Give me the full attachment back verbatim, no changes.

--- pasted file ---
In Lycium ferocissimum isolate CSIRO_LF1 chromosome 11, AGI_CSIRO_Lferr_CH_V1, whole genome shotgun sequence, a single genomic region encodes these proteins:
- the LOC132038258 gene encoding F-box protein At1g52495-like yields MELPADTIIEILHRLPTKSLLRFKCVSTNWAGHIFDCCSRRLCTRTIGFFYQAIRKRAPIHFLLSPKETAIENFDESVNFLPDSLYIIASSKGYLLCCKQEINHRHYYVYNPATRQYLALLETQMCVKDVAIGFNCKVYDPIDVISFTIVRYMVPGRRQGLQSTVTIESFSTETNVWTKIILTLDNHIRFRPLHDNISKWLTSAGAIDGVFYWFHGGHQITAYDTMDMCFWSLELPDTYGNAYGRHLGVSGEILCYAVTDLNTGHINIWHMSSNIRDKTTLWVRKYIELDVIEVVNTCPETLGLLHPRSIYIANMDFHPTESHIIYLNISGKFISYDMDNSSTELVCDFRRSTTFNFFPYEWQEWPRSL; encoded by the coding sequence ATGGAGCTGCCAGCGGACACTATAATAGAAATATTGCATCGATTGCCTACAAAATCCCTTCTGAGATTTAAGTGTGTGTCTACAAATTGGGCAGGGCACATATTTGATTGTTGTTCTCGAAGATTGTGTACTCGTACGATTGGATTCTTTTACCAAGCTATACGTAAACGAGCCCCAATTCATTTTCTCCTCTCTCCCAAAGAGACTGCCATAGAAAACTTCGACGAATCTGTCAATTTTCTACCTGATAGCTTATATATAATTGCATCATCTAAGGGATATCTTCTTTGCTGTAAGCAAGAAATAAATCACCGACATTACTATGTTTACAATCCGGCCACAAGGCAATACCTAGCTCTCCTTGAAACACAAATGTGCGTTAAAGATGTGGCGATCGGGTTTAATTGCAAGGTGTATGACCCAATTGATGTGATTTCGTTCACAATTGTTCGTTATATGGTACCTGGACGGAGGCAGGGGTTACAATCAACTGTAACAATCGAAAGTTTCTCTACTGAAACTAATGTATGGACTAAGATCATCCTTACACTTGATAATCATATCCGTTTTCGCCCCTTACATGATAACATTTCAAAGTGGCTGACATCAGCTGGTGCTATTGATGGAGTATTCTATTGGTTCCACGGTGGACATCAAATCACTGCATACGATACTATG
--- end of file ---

In Lycium ferocissimum isolate CSIRO_LF1 chromosome 11, AGI_CSIRO_Lferr_CH_V1, whole genome shotgun sequence, a single genomic region encodes these proteins:
- the LOC132038258 gene encoding F-box protein At1g52495-like yields MELPADTIIEILHRLPTKSLLRFKCVSTNWAGHIFDCCSRRLCTRTIGFFYQAIRKRAPIHFLLSPKETAIENFDESVNFLPDSLYIIASSKGYLLCCKQEINHRHYYVYNPATRQYLALLETQMCVKDVAIGFNCKVYDPIDVISFTIVRYMVPGRRQGLQSTVTIESFSTETNVWTKIILTLDNHIRFRPLHDNISKWLTSAGAIDGVFYWFHGGHQITAYDTMDMCFWSLELPDTYGNAYGRHLGVSGEILCYAVTDLNTGHINIWHMSSNIRDKTTLWVRKYIELDVIEVVNTCPETLGLLHPRSIYIANMDFHPTESHIIYLNISGKFISYDMDNSSTELVCDFRRSTTFNFFPYEWQEWPRSL; encoded by the coding sequence ATGGAGCTGCCAGCGGACACTATAATAGAAATATTGCATCGATTGCCTACAAAATCCCTTCTGAGATTTAAGTGTGTGTCTACAAATTGGGCAGGGCACATATTTGATTGTTGTTCTCGAAGATTGTGTACTCGTACGATTGGATTCTTTTACCAAGCTATACGTAAACGAGCCCCAATTCATTTTCTCCTCTCTCCCAAAGAGACTGCCATAGAAAACTTCGACGAATCTGTCAATTTTCTACCTGATAGCTTATATATAATTGCATCATCTAAGGGATATCTTCTTTGCTGTAAGCAAGAAATAAATCACCGACATTACTATGTTTACAATCCGGCCACAAGGCAATACCTAGCTCTCCTTGAAACACAAATGTGCGTTAAAGATGTGGCGATCGGGTTTAATTGCAAGGTGTATGACCCAATTGATGTGATTTCGTTCACAATTGTTCGTTATATGGTACCTGGACGGAGGCAGGGGTTACAATCAACTGTAACAATCGAAAGTTTCTCTACTGAAACTAATGTATGGACTAAGATCATCCTTACACTTGATAATCATATCCGTTTTCGCCCCTTACATGATAACATTTCAAAGTGGCTGACATCAGCTGGTGCTATTGATGGAGTATTCTATTGGTTCCACGGTGGACATCAAATCACTGCATACGATACTATG